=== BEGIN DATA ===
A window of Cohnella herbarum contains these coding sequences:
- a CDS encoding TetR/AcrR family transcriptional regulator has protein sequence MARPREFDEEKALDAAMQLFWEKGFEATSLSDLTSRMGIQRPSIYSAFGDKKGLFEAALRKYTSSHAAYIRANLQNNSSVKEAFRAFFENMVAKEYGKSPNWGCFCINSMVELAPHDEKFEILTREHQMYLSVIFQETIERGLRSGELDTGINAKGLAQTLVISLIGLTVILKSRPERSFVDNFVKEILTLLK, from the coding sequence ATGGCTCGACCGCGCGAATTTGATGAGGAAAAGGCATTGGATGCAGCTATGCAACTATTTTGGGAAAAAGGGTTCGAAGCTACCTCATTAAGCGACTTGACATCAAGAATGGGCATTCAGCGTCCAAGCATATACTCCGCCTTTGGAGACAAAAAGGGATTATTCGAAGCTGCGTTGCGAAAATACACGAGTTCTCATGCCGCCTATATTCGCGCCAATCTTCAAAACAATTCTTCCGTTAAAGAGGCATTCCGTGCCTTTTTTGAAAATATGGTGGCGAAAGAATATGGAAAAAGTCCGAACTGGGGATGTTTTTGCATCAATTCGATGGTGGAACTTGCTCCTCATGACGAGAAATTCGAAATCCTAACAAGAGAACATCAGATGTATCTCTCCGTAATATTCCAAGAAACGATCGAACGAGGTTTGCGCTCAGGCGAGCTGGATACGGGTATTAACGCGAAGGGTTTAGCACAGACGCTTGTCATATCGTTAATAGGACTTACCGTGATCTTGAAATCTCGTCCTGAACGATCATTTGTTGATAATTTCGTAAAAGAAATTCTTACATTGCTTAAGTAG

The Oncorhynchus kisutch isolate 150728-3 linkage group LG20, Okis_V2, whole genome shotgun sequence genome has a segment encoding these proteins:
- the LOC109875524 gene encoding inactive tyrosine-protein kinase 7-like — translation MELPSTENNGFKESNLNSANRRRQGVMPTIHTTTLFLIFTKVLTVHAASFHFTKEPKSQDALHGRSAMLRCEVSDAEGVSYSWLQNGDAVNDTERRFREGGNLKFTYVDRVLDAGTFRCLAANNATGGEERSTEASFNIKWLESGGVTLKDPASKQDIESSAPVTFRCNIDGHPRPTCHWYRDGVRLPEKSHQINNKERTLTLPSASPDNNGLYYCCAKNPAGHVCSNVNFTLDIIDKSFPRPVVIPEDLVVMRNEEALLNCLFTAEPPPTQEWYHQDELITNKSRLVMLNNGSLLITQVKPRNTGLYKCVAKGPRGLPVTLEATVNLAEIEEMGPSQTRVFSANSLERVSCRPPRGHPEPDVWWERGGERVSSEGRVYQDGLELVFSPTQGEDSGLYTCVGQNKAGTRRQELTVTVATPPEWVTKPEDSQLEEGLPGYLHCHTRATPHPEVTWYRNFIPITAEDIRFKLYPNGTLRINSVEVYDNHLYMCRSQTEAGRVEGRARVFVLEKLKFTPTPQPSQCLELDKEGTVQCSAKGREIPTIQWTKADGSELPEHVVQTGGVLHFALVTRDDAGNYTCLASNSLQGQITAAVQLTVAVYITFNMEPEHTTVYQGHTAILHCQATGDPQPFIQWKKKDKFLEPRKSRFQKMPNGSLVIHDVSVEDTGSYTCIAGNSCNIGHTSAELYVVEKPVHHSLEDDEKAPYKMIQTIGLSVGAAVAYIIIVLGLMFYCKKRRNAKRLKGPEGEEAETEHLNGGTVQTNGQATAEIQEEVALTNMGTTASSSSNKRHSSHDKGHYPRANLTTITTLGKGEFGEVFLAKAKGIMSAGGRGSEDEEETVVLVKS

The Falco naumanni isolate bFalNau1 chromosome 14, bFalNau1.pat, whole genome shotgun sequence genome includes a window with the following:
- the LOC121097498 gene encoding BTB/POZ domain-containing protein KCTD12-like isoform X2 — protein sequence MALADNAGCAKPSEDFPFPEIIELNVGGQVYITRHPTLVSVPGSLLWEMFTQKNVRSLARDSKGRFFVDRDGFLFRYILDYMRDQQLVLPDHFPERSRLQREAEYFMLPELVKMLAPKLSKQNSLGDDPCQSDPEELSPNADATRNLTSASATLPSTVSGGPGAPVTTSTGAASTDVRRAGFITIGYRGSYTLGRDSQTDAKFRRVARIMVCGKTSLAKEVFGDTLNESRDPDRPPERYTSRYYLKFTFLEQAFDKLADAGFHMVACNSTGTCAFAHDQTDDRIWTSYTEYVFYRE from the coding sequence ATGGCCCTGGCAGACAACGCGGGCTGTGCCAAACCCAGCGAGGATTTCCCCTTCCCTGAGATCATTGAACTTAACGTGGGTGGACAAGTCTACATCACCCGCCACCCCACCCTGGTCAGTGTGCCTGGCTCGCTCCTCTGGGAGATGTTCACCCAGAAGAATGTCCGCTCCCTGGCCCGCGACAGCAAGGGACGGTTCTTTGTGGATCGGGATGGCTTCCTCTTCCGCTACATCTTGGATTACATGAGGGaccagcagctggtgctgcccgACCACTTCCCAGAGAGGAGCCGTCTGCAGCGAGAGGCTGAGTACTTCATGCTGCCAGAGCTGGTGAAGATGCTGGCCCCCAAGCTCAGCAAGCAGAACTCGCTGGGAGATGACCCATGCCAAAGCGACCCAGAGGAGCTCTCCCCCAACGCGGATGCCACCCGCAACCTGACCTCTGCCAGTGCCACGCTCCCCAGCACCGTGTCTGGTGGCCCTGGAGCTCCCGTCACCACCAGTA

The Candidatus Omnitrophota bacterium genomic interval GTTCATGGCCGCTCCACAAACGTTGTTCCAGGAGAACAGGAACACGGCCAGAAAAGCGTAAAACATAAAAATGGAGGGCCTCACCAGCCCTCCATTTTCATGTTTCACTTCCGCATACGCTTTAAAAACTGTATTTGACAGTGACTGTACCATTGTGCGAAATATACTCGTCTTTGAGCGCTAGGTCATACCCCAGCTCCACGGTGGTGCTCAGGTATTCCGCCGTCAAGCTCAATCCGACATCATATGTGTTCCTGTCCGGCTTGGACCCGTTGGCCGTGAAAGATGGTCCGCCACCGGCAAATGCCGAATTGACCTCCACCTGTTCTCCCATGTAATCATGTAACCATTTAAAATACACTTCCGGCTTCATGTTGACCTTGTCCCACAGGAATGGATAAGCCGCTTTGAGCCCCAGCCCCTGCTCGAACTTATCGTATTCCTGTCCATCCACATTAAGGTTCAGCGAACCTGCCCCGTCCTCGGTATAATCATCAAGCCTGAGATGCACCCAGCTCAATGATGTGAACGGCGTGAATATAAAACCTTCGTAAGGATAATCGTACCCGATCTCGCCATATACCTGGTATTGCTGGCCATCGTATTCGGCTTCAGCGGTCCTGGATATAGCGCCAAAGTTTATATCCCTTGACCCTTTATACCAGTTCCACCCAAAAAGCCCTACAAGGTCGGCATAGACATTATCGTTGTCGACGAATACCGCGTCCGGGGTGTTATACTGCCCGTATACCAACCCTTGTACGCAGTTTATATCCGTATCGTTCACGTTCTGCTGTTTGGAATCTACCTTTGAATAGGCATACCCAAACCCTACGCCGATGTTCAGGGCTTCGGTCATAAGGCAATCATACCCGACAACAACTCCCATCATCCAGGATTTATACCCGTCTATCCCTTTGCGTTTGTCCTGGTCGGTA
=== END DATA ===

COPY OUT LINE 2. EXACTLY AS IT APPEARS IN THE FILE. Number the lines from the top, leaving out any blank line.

- a CDS encoding TetR/AcrR family transcriptional regulator has protein sequence MARPREFDEEKALDAAMQLFWEKGFEATSLSDLTSRMGIQRPSIYSAFGDKKGLFEAALRKYTSSHAAYIRANLQNNSSVKEAFRAFFENMVAKEYGKSPNWGCFCINSMVELAPHDEKFEILTREHQMYLSVIFQETIERGLRSGELDTGINAKGLAQTLVISLIGLTVILKSRPERSFVDNFVKEILTLLK, from the coding sequence ATGGCTCGACCGCGCGAATTTGATGAGGAAAAGGCATTGGATGCAGCTATGCAACTATTTTGGGAAAAAGGGTTCGAAGCTACCTCATTAAGCGACTTGACATCAAGAATGGGCATTCAGCGTCCAAGCATATACTCCGCCTTTGGAGACAAAAAGGGATTATTCGAAGCTGCGTTGCGAAAATACACGAGTTCTCATGCCGCCTATATTCGCGCCAATCTTCAAAACAATTCTTCCGTTAAAGAGGCATTCCGTGCCTTTTTTGAAAATATGGTGGCGAAAGAATATGGAAAAAGTCCGAACTGGGGATGTTTTTGCATCAATTCGATGGTGGAACTTGCTCCTCATGACGAGAAATTCGAAATCCTAACAAGAGAACATCAGATGTATCTCTCCGTAATATTCCAAGAAACGATCGAACGAGGTTTGCGCTCAGGCGAGCTGGATACGGGTATTAACGCGAAGGGTTTAGCACAGACGCTTGTCATATCGTTAATAGGACTTACCGTGATCTTGAAATCTCGTCCTGAACGATCATTTGTTGATAATTTCGTAAAAGAAATTCTTACATTGCTTAAGTAG